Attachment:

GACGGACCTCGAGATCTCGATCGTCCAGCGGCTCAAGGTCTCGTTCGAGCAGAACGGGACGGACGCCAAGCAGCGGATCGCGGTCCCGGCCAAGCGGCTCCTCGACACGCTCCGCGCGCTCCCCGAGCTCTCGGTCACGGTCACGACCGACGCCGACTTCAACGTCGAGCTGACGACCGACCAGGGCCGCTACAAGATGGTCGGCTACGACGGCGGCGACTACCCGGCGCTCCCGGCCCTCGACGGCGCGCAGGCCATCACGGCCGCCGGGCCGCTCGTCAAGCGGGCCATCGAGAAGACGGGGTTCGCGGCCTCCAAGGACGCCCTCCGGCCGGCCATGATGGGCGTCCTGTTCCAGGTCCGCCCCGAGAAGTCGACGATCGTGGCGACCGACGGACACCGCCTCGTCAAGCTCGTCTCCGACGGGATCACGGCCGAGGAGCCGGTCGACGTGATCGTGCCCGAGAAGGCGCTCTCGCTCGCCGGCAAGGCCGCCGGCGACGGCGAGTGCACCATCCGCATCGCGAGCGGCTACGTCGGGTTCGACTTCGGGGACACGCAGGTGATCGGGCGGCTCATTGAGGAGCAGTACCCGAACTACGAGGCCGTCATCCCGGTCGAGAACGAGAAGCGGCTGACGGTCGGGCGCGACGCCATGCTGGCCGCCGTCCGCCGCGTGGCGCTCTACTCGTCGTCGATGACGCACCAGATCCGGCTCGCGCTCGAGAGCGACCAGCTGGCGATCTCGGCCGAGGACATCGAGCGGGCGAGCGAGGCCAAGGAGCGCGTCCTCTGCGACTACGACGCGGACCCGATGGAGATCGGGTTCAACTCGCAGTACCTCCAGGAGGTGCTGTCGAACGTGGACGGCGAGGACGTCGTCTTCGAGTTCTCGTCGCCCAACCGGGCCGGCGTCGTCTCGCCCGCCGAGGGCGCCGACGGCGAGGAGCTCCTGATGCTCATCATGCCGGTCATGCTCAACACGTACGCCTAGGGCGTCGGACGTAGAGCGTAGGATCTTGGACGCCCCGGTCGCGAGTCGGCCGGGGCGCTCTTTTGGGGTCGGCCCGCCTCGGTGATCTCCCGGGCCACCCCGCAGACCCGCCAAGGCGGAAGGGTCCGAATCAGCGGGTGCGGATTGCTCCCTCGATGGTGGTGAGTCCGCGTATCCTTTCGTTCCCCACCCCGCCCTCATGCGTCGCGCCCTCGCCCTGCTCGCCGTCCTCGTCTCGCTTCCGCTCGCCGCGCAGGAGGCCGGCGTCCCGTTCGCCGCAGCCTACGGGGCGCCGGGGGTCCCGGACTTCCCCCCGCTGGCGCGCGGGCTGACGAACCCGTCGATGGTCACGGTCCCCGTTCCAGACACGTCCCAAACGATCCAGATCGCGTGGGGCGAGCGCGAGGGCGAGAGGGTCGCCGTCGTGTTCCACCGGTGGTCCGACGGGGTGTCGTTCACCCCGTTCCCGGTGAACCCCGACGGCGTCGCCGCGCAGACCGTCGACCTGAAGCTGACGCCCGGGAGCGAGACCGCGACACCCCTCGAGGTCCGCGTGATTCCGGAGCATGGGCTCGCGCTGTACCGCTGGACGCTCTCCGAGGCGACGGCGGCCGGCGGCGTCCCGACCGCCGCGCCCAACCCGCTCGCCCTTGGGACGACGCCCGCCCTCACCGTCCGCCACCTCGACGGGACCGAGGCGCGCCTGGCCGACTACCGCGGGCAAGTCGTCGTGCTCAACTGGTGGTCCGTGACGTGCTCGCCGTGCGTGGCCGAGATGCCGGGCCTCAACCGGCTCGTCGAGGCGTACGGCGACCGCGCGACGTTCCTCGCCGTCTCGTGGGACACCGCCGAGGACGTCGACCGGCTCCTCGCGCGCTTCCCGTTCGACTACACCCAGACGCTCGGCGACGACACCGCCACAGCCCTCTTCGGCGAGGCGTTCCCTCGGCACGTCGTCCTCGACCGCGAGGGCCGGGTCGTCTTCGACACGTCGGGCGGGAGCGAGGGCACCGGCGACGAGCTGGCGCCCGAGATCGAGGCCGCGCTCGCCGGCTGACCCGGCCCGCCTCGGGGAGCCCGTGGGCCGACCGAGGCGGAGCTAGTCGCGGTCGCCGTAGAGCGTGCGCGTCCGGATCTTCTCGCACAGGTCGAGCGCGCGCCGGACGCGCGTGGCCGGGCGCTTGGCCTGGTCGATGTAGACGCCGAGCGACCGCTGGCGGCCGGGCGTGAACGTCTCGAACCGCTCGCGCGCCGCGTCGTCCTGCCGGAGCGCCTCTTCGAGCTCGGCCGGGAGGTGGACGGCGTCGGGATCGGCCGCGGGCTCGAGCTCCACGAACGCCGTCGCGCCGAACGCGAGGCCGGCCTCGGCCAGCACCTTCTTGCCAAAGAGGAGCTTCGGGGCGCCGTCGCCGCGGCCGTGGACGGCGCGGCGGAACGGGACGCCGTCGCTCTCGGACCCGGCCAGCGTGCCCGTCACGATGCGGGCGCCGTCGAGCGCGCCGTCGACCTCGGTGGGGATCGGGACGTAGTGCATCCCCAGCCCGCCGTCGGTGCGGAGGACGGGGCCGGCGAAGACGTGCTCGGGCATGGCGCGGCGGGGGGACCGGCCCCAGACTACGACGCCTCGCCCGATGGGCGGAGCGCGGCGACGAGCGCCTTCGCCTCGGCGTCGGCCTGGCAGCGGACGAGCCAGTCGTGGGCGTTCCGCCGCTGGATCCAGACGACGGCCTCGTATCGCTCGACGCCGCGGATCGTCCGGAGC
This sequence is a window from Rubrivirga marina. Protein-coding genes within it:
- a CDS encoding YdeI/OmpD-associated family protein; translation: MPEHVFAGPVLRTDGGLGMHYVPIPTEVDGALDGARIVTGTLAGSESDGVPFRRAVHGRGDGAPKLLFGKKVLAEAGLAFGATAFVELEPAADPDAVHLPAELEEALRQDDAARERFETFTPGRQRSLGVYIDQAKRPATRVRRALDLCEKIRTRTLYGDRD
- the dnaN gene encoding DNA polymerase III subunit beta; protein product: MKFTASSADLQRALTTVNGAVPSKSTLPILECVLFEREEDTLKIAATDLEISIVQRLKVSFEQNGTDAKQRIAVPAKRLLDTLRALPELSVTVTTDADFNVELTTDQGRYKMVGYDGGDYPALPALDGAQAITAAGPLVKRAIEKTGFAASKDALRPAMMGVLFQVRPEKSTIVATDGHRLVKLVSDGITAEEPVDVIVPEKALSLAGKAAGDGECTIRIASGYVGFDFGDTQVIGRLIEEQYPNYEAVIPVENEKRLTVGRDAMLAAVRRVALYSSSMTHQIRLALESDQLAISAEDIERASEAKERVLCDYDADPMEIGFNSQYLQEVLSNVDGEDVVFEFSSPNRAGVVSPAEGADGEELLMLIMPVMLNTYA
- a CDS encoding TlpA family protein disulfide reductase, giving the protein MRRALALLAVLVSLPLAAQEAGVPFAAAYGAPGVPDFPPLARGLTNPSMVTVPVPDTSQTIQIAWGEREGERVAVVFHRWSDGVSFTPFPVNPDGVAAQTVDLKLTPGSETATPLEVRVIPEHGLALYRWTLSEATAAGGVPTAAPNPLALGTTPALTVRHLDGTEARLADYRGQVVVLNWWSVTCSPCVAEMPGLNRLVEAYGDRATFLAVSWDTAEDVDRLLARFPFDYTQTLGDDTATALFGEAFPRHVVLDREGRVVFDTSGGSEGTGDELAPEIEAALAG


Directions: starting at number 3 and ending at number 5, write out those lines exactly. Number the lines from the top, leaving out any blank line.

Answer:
- a CDS encoding YdeI/OmpD-associated family protein; translation: MPEHVFAGPVLRTDGGLGMHYVPIPTEVDGALDGARIVTGTLAGSESDGVPFRRAVHGRGDGAPKLLFGKKVLAEAGLAFGATAFVELEPAADPDAVHLPAELEEALRQDDAARERFETFTPGRQRSLGVYIDQAKRPATRVRRALDLCEKIRTRTLYGDRD
- the dnaN gene encoding DNA polymerase III subunit beta; protein product: MKFTASSADLQRALTTVNGAVPSKSTLPILECVLFEREEDTLKIAATDLEISIVQRLKVSFEQNGTDAKQRIAVPAKRLLDTLRALPELSVTVTTDADFNVELTTDQGRYKMVGYDGGDYPALPALDGAQAITAAGPLVKRAIEKTGFAASKDALRPAMMGVLFQVRPEKSTIVATDGHRLVKLVSDGITAEEPVDVIVPEKALSLAGKAAGDGECTIRIASGYVGFDFGDTQVIGRLIEEQYPNYEAVIPVENEKRLTVGRDAMLAAVRRVALYSSSMTHQIRLALESDQLAISAEDIERASEAKERVLCDYDADPMEIGFNSQYLQEVLSNVDGEDVVFEFSSPNRAGVVSPAEGADGEELLMLIMPVMLNTYA
- a CDS encoding TlpA family protein disulfide reductase, giving the protein MRRALALLAVLVSLPLAAQEAGVPFAAAYGAPGVPDFPPLARGLTNPSMVTVPVPDTSQTIQIAWGEREGERVAVVFHRWSDGVSFTPFPVNPDGVAAQTVDLKLTPGSETATPLEVRVIPEHGLALYRWTLSEATAAGGVPTAAPNPLALGTTPALTVRHLDGTEARLADYRGQVVVLNWWSVTCSPCVAEMPGLNRLVEAYGDRATFLAVSWDTAEDVDRLLARFPFDYTQTLGDDTATALFGEAFPRHVVLDREGRVVFDTSGGSEGTGDELAPEIEAALAG